Sunday, January 13, 2008

tpt's Lahammer on Tinklenberg's announcement

It's an interesting read!
Elwyn Tinklenberg just announced his candidacy for the 6th Congressional District seat held by Congresswoman Michele Bachmann. His press conference was full of interesting and seemingly contradictory elements, yet it was a well-done and carefully orchestrated event. He was flanked by union members, but the former minister was clear that he is pro-life although he said it was not his "mission to eliminate Roe" and he supports civil unions. He wouldn't commit to abiding by the DFL endorsement, he said he would work hard for it, but noted that he hasn't gotten DFL support in two previous campaigns. His moderate/conservative social credentials are important in this Republican district, but it also puts him at odds with party activists. Tinklenberg was transportation commissioner for Gov. Ventura and he said the 35W bridge collapse pushed him to run. Republicans' press release says "Tinklenberg Breaks Word" after saying he wouldn't run in this race again. But all candidates and PR people should take notes on this announcement because it was how to run a press conference. Tinklenberg didn't bury his head in notes, he looked up spoke to the audience and the cameras with passion. He talked for 10 minutes and finished questions in 20 minutes. He was well-prepared for some tough questions and not defensive. PR wizard John Wodele deserves some serious credit here. Let me also say that Tinklenberg is up against an effective communicator herself, who many Dems underestimated last time around. Michele Bachmann's ties to President Bush (especially The Kiss) could hurt her, but she now has incumbency at her back. The question for Tinklenberg is if he can get passed more liberal candidates to face Bachmann who's kept a low profile lately, I hear on purpose. (emphasis added).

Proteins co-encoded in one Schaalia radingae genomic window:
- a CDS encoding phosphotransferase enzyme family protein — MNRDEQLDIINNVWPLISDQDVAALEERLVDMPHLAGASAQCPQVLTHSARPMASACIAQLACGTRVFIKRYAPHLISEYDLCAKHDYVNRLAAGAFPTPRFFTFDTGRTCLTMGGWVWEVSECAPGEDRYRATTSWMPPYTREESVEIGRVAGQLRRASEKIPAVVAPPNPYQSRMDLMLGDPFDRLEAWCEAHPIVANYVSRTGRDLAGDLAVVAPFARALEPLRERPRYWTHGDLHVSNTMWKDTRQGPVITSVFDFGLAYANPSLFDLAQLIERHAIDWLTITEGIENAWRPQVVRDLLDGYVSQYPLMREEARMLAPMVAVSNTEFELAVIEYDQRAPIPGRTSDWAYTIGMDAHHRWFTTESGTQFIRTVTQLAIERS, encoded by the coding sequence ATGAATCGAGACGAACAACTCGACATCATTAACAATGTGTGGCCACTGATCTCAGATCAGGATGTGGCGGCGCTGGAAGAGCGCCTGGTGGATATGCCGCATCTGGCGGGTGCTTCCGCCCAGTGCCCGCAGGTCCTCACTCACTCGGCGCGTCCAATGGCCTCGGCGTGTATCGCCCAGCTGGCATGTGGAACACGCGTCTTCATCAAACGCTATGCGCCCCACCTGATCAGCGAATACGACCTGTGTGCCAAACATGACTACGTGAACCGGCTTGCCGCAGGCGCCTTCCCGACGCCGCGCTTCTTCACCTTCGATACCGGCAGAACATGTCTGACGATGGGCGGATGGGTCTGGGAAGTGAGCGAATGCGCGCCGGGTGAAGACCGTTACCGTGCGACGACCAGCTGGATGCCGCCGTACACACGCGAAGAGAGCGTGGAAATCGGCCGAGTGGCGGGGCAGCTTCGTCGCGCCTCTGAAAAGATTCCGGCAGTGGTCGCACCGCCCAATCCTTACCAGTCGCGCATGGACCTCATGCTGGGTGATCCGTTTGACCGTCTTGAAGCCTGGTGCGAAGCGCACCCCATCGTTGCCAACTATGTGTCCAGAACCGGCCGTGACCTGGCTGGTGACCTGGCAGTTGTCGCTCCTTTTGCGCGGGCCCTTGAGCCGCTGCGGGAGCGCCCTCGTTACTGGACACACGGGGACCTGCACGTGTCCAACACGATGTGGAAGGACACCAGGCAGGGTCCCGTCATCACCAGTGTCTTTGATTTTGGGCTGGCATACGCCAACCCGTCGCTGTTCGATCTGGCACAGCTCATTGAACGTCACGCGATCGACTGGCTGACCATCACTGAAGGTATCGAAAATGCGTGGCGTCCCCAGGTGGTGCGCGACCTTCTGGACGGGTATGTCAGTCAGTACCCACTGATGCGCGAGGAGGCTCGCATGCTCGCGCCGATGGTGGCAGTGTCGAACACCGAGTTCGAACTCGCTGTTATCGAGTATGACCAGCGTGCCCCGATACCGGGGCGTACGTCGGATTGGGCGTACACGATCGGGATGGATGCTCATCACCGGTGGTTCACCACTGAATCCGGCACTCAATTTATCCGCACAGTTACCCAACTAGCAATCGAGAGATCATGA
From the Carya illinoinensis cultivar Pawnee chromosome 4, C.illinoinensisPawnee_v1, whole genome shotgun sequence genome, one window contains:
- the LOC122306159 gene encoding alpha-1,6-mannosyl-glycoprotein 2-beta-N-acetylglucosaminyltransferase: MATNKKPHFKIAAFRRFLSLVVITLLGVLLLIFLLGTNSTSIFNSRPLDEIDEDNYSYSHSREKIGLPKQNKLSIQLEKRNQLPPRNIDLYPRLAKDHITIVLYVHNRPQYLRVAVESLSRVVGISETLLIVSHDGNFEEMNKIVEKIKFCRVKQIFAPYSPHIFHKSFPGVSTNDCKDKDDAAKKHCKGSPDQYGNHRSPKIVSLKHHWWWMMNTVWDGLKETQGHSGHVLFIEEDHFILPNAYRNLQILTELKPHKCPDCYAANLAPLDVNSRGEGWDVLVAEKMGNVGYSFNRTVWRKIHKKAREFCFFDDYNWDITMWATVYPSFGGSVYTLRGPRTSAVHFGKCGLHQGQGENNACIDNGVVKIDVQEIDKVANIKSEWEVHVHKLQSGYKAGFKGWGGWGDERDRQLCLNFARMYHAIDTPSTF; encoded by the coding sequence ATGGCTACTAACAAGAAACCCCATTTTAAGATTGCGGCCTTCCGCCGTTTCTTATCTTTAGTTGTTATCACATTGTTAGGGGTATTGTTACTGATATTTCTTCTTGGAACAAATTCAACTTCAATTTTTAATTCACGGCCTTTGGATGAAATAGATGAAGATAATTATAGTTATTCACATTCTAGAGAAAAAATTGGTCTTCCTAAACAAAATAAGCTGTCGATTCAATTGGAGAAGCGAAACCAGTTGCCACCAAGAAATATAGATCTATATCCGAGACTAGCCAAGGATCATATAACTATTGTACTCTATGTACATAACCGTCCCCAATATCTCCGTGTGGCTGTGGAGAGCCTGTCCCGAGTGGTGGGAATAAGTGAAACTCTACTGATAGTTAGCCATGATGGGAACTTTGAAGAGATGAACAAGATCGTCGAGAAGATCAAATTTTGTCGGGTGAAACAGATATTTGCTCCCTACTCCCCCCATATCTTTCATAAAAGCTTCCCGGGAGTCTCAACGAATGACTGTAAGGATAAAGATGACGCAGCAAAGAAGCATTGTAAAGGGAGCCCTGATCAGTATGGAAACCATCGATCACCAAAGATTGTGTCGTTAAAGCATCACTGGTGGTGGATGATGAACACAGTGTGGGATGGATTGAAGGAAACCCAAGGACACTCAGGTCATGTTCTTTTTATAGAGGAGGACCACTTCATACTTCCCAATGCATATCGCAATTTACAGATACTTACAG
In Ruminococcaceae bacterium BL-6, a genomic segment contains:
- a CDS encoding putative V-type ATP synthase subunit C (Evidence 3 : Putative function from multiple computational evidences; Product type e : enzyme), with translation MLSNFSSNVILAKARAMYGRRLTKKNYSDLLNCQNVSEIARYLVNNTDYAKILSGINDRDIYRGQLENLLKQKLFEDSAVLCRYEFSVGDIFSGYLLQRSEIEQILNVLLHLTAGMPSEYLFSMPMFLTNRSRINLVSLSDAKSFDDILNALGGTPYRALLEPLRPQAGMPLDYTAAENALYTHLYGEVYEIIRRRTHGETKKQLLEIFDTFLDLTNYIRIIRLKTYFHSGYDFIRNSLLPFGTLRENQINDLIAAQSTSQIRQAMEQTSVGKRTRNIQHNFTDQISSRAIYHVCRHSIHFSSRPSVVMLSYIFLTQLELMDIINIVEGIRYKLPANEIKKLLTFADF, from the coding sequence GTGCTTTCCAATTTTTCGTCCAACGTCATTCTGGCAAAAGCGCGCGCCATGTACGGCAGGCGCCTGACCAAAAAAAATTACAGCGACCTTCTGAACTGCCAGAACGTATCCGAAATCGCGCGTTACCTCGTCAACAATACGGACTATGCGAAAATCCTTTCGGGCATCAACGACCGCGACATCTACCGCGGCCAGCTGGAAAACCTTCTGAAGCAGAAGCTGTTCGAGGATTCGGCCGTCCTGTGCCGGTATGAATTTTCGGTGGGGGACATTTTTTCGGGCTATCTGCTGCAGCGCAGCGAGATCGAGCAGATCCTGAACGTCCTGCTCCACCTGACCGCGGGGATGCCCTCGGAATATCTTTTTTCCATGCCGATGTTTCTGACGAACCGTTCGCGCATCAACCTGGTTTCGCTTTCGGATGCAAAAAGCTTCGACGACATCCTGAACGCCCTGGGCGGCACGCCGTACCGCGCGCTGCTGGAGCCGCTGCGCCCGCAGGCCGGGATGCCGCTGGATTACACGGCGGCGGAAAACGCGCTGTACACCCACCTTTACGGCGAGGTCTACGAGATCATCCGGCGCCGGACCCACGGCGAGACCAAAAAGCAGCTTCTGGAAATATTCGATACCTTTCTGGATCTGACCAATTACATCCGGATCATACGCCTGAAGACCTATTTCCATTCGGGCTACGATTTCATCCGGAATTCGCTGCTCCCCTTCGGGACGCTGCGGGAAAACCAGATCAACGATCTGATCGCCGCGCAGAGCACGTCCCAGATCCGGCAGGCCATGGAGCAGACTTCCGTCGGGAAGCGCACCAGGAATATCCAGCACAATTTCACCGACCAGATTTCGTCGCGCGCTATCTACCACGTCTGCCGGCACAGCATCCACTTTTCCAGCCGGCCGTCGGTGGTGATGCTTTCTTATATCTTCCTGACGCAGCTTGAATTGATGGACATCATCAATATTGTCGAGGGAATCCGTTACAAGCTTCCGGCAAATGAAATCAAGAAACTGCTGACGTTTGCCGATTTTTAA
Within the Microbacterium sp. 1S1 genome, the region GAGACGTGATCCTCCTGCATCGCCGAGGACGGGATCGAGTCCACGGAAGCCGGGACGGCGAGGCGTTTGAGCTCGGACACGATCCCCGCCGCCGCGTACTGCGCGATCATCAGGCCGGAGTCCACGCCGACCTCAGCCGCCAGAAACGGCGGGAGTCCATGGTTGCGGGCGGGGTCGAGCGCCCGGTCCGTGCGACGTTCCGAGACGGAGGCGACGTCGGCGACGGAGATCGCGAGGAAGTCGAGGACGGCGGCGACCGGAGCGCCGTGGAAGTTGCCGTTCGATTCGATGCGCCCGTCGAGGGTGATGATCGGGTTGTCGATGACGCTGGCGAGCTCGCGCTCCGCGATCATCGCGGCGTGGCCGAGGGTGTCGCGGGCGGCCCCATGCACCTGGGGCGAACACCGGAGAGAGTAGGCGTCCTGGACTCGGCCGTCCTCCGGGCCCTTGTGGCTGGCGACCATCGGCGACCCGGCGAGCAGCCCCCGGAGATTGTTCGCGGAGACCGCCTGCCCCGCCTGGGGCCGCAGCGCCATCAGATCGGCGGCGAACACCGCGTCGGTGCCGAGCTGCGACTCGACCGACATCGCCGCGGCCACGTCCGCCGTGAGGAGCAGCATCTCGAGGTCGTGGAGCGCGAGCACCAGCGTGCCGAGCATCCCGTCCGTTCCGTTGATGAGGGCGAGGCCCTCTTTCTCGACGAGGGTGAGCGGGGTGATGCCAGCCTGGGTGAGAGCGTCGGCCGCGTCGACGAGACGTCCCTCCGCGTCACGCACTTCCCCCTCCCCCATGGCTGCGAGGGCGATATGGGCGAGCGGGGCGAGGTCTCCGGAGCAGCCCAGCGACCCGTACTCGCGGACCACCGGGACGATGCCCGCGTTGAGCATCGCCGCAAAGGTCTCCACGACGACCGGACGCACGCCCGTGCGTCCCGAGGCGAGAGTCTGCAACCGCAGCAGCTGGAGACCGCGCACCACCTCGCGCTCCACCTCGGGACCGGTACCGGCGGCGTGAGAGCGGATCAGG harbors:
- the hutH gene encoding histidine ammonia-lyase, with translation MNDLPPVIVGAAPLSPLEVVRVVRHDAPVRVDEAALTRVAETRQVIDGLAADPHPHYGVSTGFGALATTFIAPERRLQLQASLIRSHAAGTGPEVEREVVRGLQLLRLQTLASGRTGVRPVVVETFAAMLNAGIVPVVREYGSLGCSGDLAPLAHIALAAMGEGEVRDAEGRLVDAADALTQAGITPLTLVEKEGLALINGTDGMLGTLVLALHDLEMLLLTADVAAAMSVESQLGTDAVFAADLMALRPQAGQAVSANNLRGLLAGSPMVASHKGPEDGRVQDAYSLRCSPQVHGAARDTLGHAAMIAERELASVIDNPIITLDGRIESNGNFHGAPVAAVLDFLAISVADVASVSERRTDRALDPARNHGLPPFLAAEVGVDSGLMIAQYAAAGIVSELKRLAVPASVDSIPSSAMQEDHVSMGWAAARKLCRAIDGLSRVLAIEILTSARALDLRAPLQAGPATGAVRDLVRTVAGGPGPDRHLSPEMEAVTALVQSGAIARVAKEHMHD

It's interesting to see the evolution of Tinklenberg's endorsement statement.

At his 2008 Campaign press conference, he wouldn't commit to abiding by the DFL endorsement.

In St Cloud, more than a month later, he appeared to have moved towards abiding by the DFL endorsement.

At a December DFL meeting in Buffalo, Tinklenberg stated he would abide by the DFL endorsement if the process was open and fair.

I also find it interesting that he defines himself using the conservative frame "pro life" but then works to put his position on social issues to a more moderate position, at least more moderate than in his 2006 campaign announcement.

Is he trying to get the best of both worlds?

From his recent Dump Bachmann interview, it would appear that Tinklenberg's positions on the social issues move him to position that mirror's Bob Olson.

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